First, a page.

For the Vietnam War generation, the war is still the defining event of their lives and rivets their interest; it created a generational rift between those who fought and those who protested, a rift which this novel aims to heal.  The book also features three murders along with a vividly accurate portrayal of 1970s counterculture.

 Although not a true memoir, The Serpent Papers reads like one.

Columbia University Protests Timeline:

 

April 12, 1972 – Hundreds of anti-war demonstrators march to mid-Manhattan and break through police barricades to disrupt a dinner for Vice President Agnew at the Americana Hotel. One Columbia student is arrested for disorderly conduct while the NY Tactical Patrol (Police) Force (TPF), on horseback, swings clubs at the crowd, injuring marchers and dispersing the crowd.

April 17, 1972 – Columbia students march down Broadway, from 116th St to 107th St, to protest the renewed bombing of North Vietnam and the American invasion of Cambodia, ordered by President Nixon. Police estimate the crowd at 2000. The students demand a shut-down of Columbia in protest.

April 18, 1972 – More than 2000 Columbia students march through Morningside Heights, demanding that Columbia be shut down to protest the American military presence in Southeast Asia.

April 19, 1972 – After a noon rally at Pupin Hall (physics building), over 1000 Columbia students march through Morningside Heights, demanding the university be shut down. At 3PM, Columbia President McGill personally presents protestors, who are barricading Hamilton Hall, with a restraining order.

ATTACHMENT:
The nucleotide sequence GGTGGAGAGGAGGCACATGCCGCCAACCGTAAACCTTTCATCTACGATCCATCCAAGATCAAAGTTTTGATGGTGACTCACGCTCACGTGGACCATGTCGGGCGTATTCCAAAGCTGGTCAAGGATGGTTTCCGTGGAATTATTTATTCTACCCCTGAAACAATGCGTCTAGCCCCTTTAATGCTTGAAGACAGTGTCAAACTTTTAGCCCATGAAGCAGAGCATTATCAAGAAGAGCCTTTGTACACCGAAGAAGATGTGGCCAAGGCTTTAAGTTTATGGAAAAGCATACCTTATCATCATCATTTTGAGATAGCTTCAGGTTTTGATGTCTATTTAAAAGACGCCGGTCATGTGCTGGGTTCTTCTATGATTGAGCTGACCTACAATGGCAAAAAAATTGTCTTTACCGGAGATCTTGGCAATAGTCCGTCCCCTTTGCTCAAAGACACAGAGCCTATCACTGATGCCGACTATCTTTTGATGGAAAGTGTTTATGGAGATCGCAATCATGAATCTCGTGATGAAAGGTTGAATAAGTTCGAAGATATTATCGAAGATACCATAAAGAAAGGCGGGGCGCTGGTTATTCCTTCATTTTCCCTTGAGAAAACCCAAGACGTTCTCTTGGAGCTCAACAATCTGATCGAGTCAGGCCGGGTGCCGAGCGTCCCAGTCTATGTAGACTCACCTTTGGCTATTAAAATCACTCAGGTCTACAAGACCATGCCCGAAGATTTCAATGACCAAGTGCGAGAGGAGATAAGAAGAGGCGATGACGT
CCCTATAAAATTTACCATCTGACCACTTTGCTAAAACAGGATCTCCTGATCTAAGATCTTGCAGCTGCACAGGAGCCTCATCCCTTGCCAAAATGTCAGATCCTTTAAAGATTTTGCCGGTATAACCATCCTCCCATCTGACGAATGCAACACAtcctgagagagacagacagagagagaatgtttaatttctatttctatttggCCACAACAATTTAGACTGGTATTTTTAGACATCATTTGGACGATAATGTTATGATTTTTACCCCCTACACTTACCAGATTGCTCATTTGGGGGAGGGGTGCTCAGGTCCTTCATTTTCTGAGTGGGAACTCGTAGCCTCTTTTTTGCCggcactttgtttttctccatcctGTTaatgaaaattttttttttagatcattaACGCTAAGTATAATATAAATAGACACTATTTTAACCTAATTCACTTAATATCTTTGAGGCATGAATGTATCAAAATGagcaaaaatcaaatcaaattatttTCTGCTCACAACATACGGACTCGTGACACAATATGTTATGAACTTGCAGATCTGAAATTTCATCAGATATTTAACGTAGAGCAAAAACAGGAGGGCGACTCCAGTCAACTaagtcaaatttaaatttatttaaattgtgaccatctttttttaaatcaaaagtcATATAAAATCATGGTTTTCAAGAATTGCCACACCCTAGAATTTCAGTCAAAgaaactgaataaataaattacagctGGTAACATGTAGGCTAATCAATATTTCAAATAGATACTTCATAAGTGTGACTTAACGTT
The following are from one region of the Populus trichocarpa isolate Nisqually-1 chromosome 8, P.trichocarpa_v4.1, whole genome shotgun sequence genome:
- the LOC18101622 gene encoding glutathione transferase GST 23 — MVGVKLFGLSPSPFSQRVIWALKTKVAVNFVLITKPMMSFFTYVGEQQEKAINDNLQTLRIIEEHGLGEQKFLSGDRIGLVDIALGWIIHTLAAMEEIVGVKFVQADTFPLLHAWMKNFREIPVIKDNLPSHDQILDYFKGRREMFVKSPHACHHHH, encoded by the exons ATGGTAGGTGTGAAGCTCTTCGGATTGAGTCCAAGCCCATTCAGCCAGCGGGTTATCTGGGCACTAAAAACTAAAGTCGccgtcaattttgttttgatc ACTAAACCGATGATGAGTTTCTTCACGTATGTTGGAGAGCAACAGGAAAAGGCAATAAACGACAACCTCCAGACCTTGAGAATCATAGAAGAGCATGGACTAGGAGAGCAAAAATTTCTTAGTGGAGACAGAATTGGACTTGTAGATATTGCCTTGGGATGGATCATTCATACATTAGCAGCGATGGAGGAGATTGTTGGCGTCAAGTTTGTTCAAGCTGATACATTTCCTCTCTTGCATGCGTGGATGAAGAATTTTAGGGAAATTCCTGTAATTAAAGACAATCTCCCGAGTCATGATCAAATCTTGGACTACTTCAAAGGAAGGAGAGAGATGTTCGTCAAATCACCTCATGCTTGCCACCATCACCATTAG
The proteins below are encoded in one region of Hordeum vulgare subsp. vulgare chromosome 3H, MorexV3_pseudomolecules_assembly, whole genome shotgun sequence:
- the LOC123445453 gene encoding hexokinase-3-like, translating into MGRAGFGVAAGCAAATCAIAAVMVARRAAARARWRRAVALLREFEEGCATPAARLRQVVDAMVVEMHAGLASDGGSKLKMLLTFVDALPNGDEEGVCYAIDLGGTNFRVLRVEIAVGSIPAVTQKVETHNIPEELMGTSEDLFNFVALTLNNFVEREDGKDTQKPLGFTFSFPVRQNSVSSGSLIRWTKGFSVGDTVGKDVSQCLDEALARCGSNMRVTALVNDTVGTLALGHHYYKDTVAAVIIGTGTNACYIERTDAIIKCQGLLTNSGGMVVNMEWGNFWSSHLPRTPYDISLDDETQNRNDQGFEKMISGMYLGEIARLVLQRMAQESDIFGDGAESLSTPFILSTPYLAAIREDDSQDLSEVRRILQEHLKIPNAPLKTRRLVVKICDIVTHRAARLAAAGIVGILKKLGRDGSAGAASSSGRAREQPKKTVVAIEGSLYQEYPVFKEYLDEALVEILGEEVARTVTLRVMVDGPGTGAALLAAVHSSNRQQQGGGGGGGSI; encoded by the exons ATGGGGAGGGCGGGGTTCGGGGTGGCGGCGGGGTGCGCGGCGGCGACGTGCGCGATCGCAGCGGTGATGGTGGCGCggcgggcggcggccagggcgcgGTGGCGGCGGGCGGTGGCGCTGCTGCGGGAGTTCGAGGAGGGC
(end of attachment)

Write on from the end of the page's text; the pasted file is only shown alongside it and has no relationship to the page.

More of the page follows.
April 20, 1972 – More than 75 helmeted NYC police force a group of 30 picketers to end their blockade of the 118th Street entrance to Columbia’s School of International Affairs.

April 22, 1972 – 50,000 demonstrators march 30 blocks down 6th Avenue in cold driving rain to voice opposition to the Vietnam War. They rally in midtown Manhattan where celebrities and peace activists speak. John Lennon and Yoko Ono are greeted by the crowd midway through the rally.

April 24, 1972 –Columbia’s Lewisohn and Pupin Halls are occupied by protestors against the Vietnam War, and three students are arrested as the student strike enters its second week.

April 25, 1972 – Hundreds of NY Tactical Police, swinging clubs, surround and storm hundreds of protesting students on the Van Am Quad in the most violent day of Columbia’s anti-war student strike.

April 26, 1972 – 100 anti-war students seize Mathematics Hall, bringing the total to five student-occupied campus buildings. At 10 PM, 200 students rally at the Sundial, center of Columbia’s campus.

April 27, 1972 – Students in the anti-strike Majority Coalition, in support of Nixon and his “silent majority,” take back Mathematics Hall from anti-war protestors. They also briefly hold Pupin Hall, only to be retaken later by anti-war protestors.

Late April, 1972 – Columbia University classes end; final exams are canceled. University President McGill publicly vows never again to call police to campus.